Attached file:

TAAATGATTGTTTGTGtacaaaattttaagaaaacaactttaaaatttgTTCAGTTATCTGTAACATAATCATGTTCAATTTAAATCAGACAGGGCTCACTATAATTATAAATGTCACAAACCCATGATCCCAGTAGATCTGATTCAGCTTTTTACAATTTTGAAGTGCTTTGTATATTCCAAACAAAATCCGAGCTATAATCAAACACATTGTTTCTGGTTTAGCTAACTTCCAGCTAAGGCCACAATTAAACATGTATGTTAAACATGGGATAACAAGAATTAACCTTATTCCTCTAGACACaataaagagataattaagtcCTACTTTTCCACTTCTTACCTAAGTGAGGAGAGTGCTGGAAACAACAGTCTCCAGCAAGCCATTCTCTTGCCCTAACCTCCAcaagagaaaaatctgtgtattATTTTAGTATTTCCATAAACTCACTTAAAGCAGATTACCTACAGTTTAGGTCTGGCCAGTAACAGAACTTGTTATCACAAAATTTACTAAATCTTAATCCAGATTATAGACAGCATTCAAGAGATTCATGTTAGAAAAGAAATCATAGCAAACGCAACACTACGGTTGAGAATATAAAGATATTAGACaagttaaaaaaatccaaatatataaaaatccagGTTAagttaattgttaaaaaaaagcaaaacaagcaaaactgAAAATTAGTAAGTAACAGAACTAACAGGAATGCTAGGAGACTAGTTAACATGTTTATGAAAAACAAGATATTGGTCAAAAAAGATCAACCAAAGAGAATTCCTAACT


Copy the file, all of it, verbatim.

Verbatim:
TAAATGATTGTTTGTGtacaaaattttaagaaaacaactttaaaatttgTTCAGTTATCTGTAACATAATCATGTTCAATTTAAATCAGACAGGGCTCACTATAATTATAAATGTCACAAACCCATGATCCCAGTAGATCTGATTCAGCTTTTTACAATTTTGAAGTGCTTTGTATATTCCAAACAAAATCCGAGCTATAATCAAACACATTGTTTCTGGTTTAGCTAACTTCCAGCTAAGGCCACAATTAAACATGTATGTTAAACATGGGATAACAAGAATTAACCTTATTCCTCTAGACACaataaagagataattaagtcCTACTTTTCCACTTCTTACCTAAGTGAGGAGAGTGCTGGAAACAACAGTCTCCAGCAAGCCATTCTCTTGCCCTAACCTCCAcaagagaaaaatctgtgtattATTTTAGTATTTCCATAAACTCACTTAAAGCAGATTACCTACAGTTTAGGTCTGGCCAGTAACAGAACTTGTTATCACAAAATTTACTAAATCTTAATCCAGATTATAGACAGCATTCAAGAGATTCATGTTAGAAAAGAAATCATAGCAAACGCAACACTACGGTTGAGAATATAAAGATATTAGACaagttaaaaaaatccaaatatataaaaatccagGTTAagttaattgttaaaaaaaagcaaaacaagcaaaactgAAAATTAGTAAGTAACAGAACTAACAGGAATGCTAGGAGACTAGTTAACATGTTTATGAAAAACAAGATATTGGTCAAAAAAGATCAACCAAAGAGAATTCCTAACT